I found two contradicting views on what happens with water retention in a caloric deficit:

  1. Water goes down because in the caloric deficit we use up the glycogen which binds water
  2. Water goes up because in the caloric deficit the cortisol level increases

Both points can be made "even more true" with heavy exercising, i.e. we use more glycogen in muscles so less water stays in the body, we compound the cortisol increase so more water stays in the body.

Which is true? I suspect both are correct but everything depends on other factors/context which I don't know yet. If so, then what are these scenarios in which these claims can only make sense?


I saw people use 1) to explain why the weight loss can begin with a significant weight drop, i.e. the scale exaggerates the actual fat loss. This also explains the yo-yo effect when someone abruptly interrupts a fad diet and experiences a massive weight gain (it's mostly regained water).

On the other hand, I also saw articles that use 2) to explain why the weight loss may appear stale, without any weight drop or even with an increase, while there is a "hidden" ongoing fat loss. This also explains why a refeed can result in a weight drop, i.e. cortisol level decreases after caloric increase so water drops.


1 Answer 1


Everything you've stated is correct. The missing variables are timing, duration, and intensity of the effect.

When eating in a caloric deficit, glycogen will deplete a little. Remaining in a deficit will ensure that this depletion never really fully goes away. So there will be this immediate drop in weight which will not go away until you start eating at least maintenance calories again. This "flush" can be pretty dramatic depending on how severe the deficit and the size of the person. The biggest drop will be at the beginning of the diet and will happen again in smaller increments as calories are lowered.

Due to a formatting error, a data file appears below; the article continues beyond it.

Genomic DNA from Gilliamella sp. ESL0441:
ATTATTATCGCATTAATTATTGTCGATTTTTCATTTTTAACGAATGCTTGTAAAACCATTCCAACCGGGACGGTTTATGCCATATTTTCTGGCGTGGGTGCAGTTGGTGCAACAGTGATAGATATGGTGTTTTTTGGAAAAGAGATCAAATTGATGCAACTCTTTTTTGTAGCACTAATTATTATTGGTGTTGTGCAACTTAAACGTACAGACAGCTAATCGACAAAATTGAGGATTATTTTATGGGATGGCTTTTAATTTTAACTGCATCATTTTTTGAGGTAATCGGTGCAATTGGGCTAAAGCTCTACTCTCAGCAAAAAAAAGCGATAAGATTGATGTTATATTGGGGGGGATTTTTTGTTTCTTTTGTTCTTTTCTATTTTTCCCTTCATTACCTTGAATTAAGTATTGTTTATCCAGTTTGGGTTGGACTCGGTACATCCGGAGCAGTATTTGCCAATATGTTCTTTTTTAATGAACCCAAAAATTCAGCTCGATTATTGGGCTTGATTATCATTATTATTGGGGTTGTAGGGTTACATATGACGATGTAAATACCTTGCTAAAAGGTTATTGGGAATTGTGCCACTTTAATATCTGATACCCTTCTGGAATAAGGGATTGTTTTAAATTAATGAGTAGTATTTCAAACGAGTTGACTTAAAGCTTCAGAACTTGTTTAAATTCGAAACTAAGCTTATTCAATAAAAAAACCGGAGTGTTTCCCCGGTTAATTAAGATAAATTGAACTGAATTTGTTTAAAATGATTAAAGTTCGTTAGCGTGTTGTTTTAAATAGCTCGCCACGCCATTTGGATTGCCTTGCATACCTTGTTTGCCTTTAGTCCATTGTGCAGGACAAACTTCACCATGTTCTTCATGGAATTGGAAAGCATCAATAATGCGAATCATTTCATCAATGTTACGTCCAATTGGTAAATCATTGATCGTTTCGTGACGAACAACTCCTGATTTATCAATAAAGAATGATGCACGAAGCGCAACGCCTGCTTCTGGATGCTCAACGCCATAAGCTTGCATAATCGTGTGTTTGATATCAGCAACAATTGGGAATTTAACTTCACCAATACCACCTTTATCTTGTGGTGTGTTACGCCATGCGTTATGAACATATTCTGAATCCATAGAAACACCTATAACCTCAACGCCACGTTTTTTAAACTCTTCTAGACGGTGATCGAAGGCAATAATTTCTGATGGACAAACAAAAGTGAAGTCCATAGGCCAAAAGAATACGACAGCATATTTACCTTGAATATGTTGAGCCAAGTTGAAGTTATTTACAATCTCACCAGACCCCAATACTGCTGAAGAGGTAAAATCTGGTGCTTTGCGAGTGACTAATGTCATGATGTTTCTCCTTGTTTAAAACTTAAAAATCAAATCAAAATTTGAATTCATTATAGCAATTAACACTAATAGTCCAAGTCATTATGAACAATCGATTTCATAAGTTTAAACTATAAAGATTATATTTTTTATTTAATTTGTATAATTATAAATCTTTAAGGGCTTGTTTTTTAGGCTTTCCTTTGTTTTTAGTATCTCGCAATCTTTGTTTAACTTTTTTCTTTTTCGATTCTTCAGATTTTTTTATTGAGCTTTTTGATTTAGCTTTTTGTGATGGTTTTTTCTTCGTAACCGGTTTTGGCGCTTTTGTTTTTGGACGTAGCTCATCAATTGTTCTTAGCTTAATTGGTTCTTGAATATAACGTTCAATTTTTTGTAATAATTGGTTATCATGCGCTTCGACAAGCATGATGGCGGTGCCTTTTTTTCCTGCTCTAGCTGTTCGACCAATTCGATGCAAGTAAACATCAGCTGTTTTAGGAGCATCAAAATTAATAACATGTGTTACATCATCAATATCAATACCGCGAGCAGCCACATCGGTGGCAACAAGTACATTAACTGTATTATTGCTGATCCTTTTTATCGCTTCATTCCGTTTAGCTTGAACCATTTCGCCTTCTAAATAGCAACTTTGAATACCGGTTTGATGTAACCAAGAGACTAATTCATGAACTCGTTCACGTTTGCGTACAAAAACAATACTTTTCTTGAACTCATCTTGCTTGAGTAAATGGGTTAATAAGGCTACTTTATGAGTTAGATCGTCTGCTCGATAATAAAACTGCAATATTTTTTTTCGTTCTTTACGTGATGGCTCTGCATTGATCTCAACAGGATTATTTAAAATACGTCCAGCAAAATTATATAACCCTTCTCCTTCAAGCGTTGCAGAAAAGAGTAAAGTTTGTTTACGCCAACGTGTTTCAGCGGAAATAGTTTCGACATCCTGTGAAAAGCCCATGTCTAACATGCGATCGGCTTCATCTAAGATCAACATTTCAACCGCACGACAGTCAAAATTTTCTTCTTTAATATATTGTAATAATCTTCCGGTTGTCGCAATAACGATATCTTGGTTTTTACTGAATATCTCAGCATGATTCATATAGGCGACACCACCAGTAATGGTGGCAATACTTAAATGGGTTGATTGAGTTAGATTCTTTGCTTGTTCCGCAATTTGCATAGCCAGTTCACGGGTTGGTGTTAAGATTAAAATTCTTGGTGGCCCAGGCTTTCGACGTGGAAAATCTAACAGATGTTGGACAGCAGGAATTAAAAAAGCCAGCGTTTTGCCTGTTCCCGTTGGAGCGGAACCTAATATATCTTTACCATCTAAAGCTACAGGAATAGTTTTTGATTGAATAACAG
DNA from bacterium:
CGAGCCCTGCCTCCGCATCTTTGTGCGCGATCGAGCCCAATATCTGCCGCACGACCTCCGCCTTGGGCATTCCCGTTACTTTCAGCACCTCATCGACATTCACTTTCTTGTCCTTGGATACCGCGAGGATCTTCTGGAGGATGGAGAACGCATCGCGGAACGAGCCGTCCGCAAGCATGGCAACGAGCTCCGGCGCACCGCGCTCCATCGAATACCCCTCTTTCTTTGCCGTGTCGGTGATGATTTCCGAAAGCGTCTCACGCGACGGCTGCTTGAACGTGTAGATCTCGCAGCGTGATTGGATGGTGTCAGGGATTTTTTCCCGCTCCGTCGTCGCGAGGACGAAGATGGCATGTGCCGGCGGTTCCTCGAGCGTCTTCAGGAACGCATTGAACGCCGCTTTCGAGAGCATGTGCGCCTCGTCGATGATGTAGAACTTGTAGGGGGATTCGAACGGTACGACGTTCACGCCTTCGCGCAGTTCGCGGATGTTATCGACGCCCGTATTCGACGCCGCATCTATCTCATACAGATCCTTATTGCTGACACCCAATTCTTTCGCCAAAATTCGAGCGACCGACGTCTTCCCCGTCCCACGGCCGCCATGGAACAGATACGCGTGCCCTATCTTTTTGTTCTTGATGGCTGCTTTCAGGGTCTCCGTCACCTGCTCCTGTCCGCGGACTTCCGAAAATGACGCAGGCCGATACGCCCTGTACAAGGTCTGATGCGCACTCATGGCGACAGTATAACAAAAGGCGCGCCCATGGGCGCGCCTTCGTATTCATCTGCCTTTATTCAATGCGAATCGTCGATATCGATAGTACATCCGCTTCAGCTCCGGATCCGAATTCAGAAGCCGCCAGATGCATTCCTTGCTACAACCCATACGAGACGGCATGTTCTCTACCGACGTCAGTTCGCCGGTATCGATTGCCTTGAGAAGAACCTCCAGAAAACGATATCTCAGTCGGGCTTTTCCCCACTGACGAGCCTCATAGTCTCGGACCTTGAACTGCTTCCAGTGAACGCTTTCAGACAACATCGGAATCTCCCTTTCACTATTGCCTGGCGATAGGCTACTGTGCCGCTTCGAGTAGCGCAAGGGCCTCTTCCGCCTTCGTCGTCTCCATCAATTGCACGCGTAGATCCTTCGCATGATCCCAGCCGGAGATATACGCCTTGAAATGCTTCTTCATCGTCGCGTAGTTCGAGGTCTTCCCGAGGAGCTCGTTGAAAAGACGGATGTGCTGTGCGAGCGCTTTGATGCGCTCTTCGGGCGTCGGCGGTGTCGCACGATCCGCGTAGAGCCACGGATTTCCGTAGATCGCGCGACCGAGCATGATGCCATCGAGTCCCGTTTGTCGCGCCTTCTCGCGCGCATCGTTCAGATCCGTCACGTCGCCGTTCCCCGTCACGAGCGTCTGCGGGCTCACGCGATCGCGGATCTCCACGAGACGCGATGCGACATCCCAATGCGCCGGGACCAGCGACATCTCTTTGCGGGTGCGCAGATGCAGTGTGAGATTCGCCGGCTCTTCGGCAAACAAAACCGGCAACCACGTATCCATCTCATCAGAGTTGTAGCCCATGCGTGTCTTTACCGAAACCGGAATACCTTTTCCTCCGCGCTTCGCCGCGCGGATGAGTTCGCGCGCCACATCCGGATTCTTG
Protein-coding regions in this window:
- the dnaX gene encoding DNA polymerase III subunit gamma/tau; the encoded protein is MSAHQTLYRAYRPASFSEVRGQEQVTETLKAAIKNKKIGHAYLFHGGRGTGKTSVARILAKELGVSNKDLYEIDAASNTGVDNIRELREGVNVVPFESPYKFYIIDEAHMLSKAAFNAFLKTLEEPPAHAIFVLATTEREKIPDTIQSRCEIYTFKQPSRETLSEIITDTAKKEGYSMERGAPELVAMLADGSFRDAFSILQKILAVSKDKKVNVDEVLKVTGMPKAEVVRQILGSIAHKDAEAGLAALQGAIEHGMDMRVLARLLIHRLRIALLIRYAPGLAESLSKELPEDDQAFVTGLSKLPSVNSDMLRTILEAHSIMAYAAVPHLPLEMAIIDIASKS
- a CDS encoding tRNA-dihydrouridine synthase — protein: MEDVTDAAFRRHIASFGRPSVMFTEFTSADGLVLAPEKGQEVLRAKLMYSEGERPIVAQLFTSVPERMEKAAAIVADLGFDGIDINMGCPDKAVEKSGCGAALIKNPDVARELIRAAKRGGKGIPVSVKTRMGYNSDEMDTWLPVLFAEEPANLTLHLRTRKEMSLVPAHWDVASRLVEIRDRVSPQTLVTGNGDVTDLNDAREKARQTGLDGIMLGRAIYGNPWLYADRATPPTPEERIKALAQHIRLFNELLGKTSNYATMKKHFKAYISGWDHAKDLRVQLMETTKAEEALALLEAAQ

Cortisol fluctuates up and down over time in response to various stresses. Though when we say "high cortisol" we mean above the normal range which is a result of constant stress for many days or weeks depending on the severity of the stresses.

Normal range: example of cortisol in normal range

Elevated range: example of high cortisol in response to chronic stress

With elevated cortisol, not only will you hold on to water, but you'll feel other effects like an inability to sleep despite being exhausted.

After a few weeks of dieting, you may find you'll hold on to water. In my personal experience, I become "softer" because there's extra water underneath the skin. The weight on the scale doesn't really go up but it stops going down which means that the weight of the water is equal to the weight that I'm losing.

Cortisol can be lowered back to normal ranges by removing the stresses1. This usually involves taking a break from working out for a couple days, ensuring sleep is adequate, and eating slightly more for a few days. It's common for people to suddenly "whoosh" or "flush" and their weight will drop afterwards. Then it's ok to go back to normal routine until the cycle repeats. If this doesn't happen, then it may not have been water retention and it means your maintenance calories dropped. Unfortunately at that point you have to drop calories.

After the goal weight is achieved or when taking a break, calories will go back up. Glycogen will be replenished. The sudden drop in weight at the beginning of the diet will come back. This is where people will suddenly panic and drop calories again thinking they just lost all their hard work. Though this isn't really fat gain as long as the caloric intake is within the maintenance calorie range.

1You may Google "how to lower cortisol" and come across cortisol blockers which are marketed to lower cortisol back to normal levels. There's no solid evidence that these work. It's best to just be patient, and let your body handle it the way it was designed to.

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